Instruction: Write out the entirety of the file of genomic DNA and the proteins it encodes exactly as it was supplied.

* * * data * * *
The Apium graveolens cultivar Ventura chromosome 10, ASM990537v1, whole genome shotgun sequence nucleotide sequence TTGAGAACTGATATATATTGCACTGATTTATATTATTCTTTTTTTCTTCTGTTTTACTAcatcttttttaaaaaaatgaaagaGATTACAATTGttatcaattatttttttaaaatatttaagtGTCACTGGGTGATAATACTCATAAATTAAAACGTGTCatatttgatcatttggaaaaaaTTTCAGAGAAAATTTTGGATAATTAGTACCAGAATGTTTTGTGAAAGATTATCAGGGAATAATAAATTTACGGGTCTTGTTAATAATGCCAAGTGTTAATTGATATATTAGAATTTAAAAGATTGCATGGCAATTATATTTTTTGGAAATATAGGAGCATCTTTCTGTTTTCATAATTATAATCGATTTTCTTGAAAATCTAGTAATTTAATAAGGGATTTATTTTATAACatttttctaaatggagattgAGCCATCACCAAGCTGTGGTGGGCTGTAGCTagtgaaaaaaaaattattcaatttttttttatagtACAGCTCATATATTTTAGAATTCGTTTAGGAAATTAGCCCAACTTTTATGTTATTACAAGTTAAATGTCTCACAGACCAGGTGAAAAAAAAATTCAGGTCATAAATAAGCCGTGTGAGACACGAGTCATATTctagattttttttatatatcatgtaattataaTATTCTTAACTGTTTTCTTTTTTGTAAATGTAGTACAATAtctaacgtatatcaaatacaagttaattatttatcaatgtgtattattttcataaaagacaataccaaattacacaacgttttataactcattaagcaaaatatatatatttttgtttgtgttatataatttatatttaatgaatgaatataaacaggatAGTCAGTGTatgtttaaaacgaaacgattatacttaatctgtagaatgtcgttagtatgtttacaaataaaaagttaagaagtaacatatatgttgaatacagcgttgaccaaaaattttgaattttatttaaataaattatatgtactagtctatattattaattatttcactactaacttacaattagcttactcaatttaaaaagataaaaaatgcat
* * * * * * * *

The Apium graveolens cultivar Ventura chromosome 10, ASM990537v1, whole genome shotgun sequence nucleotide sequence TTGAGAACTGATATATATTGCACTGATTTATATTATTCTTTTTTTCTTCTGTTTTACTAcatcttttttaaaaaaatgaaagaGATTACAATTGttatcaattatttttttaaaatatttaagtGTCACTGGGTGATAATACTCATAAATTAAAACGTGTCatatttgatcatttggaaaaaaTTTCAGAGAAAATTTTGGATAATTAGTACCAGAATGTTTTGTGAAAGATTATCAGGGAATAATAAATTTACGGGTCTTGTTAATAATGCCAAGTGTTAATTGATATATTAGAATTTAAAAGATTGCATGGCAATTATATTTTTTGGAAATATAGGAGCATCTTTCTGTTTTCATAATTATAATCGATTTTCTTGAAAATCTAGTAATTTAATAAGGGATTTATTTTATAACatttttctaaatggagattgAGCCATCACCAAGCTGTGGTGGGCTGTAGCTagtgaaaaaaaaattattcaatttttttttatagtACAGCTCATATATTTTAGAATTCGTTTAGGAAATTAGCCCAACTTTTATGTTATTACAAGTTAAATGTCTCACAGACCAGGTGAAAAAAAAATTCAGGTCATAAATAAGCCGTGTGAGACACGAGTCATATTctagattttttttatatatcatgtaattataaTATTCTTAACTGTTTTCTTTTTTGTAAATGTAGTACAATAtctaacgtatatcaaatacaagttaattatttatcaatgtgtattattttcataaaagacaataccaaattacacaacgttttataactcattaagcaaaatatatatatttttgtttgtgttatataatttatatttaatgaatgaatataaacaggatAGTCAGTGTatgtttaaaacgaaacgattatacttaatctgtagaatgtcgttagtatgtttacaaataaaaagttaagaagtaacatatatgttgaatacagcgttgaccaaaaattttgaattttatttaaataaattatatgtactagtctatattattaattatttcactactaacttacaattagcttactcaatttaaaaagataaaaaatgcat